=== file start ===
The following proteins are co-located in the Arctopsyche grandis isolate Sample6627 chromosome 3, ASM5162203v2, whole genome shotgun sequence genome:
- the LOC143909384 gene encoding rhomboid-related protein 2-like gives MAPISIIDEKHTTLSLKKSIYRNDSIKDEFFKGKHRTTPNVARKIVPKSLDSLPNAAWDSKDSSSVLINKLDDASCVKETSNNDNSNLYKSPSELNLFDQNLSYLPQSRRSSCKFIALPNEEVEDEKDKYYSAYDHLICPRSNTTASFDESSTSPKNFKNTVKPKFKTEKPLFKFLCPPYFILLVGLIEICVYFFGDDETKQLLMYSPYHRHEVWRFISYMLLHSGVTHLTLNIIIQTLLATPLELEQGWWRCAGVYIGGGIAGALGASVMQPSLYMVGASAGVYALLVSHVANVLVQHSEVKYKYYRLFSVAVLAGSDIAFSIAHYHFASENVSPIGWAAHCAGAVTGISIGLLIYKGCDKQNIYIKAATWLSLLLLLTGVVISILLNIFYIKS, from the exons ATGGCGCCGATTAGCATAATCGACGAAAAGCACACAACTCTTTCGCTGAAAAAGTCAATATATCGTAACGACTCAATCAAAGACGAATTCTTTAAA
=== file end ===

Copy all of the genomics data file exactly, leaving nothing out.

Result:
The following proteins are co-located in the Arctopsyche grandis isolate Sample6627 chromosome 3, ASM5162203v2, whole genome shotgun sequence genome:
- the LOC143909384 gene encoding rhomboid-related protein 2-like gives MAPISIIDEKHTTLSLKKSIYRNDSIKDEFFKGKHRTTPNVARKIVPKSLDSLPNAAWDSKDSSSVLINKLDDASCVKETSNNDNSNLYKSPSELNLFDQNLSYLPQSRRSSCKFIALPNEEVEDEKDKYYSAYDHLICPRSNTTASFDESSTSPKNFKNTVKPKFKTEKPLFKFLCPPYFILLVGLIEICVYFFGDDETKQLLMYSPYHRHEVWRFISYMLLHSGVTHLTLNIIIQTLLATPLELEQGWWRCAGVYIGGGIAGALGASVMQPSLYMVGASAGVYALLVSHVANVLVQHSEVKYKYYRLFSVAVLAGSDIAFSIAHYHFASENVSPIGWAAHCAGAVTGISIGLLIYKGCDKQNIYIKAATWLSLLLLLTGVVISILLNIFYIKS, from the exons ATGGCGCCGATTAGCATAATCGACGAAAAGCACACAACTCTTTCGCTGAAAAAGTCAATATATCGTAACGACTCAATCAAAGACGAATTCTTTAAA